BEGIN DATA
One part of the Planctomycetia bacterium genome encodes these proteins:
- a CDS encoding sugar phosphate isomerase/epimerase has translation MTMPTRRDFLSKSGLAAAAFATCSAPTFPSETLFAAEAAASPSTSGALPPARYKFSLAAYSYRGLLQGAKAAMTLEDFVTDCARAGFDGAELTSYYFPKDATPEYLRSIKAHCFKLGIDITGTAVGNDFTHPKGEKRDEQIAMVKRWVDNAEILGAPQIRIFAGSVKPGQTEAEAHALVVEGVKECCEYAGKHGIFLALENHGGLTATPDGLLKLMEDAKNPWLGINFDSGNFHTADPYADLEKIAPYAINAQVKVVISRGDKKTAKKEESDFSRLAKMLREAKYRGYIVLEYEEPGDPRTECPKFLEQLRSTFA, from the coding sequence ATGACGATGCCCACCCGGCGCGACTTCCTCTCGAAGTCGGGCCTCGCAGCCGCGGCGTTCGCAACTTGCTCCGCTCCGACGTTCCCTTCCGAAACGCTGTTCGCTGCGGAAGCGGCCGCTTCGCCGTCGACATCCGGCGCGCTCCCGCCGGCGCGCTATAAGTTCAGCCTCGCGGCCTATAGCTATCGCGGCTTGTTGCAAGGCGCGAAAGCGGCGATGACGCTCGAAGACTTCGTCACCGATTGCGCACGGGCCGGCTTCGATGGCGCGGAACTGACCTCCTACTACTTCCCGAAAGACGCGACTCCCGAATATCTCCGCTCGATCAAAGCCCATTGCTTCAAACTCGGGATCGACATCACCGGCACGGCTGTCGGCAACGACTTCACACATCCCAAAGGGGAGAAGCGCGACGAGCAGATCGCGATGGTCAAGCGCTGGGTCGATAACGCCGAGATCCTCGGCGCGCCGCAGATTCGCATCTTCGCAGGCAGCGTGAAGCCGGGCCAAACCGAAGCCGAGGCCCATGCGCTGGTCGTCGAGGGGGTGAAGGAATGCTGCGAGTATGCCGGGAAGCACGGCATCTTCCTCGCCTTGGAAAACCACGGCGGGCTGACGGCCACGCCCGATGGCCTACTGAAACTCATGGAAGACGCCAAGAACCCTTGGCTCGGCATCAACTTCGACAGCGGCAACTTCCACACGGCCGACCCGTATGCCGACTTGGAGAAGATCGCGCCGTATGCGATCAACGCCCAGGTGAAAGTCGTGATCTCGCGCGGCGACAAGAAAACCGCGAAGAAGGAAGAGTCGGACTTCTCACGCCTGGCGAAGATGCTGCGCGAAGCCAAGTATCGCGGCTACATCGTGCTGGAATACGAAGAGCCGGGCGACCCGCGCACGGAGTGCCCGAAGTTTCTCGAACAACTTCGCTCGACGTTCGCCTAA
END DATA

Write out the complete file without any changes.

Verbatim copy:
One part of the Planctomycetia bacterium genome encodes these proteins:
- a CDS encoding sugar phosphate isomerase/epimerase has translation MTMPTRRDFLSKSGLAAAAFATCSAPTFPSETLFAAEAAASPSTSGALPPARYKFSLAAYSYRGLLQGAKAAMTLEDFVTDCARAGFDGAELTSYYFPKDATPEYLRSIKAHCFKLGIDITGTAVGNDFTHPKGEKRDEQIAMVKRWVDNAEILGAPQIRIFAGSVKPGQTEAEAHALVVEGVKECCEYAGKHGIFLALENHGGLTATPDGLLKLMEDAKNPWLGINFDSGNFHTADPYADLEKIAPYAINAQVKVVISRGDKKTAKKEESDFSRLAKMLREAKYRGYIVLEYEEPGDPRTECPKFLEQLRSTFA, from the coding sequence ATGACGATGCCCACCCGGCGCGACTTCCTCTCGAAGTCGGGCCTCGCAGCCGCGGCGTTCGCAACTTGCTCCGCTCCGACGTTCCCTTCCGAAACGCTGTTCGCTGCGGAAGCGGCCGCTTCGCCGTCGACATCCGGCGCGCTCCCGCCGGCGCGCTATAAGTTCAGCCTCGCGGCCTATAGCTATCGCGGCTTGTTGCAAGGCGCGAAAGCGGCGATGACGCTCGAAGACTTCGTCACCGATTGCGCACGGGCCGGCTTCGATGGCGCGGAACTGACCTCCTACTACTTCCCGAAAGACGCGACTCCCGAATATCTCCGCTCGATCAAAGCCCATTGCTTCAAACTCGGGATCGACATCACCGGCACGGCTGTCGGCAACGACTTCACACATCCCAAAGGGGAGAAGCGCGACGAGCAGATCGCGATGGTCAAGCGCTGGGTCGATAACGCCGAGATCCTCGGCGCGCCGCAGATTCGCATCTTCGCAGGCAGCGTGAAGCCGGGCCAAACCGAAGCCGAGGCCCATGCGCTGGTCGTCGAGGGGGTGAAGGAATGCTGCGAGTATGCCGGGAAGCACGGCATCTTCCTCGCCTTGGAAAACCACGGCGGGCTGACGGCCACGCCCGATGGCCTACTGAAACTCATGGAAGACGCCAAGAACCCTTGGCTCGGCATCAACTTCGACAGCGGCAACTTCCACACGGCCGACCCGTATGCCGACTTGGAGAAGATCGCGCCGTATGCGATCAACGCCCAGGTGAAAGTCGTGATCTCGCGCGGCGACAAGAAAACCGCGAAGAAGGAAGAGTCGGACTTCTCACGCCTGGCGAAGATGCTGCGCGAAGCCAAGTATCGCGGCTACATCGTGCTGGAATACGAAGAGCCGGGCGACCCGCGCACGGAGTGCCCGAAGTTTCTCGAACAACTTCGCTCGACGTTCGCCTAA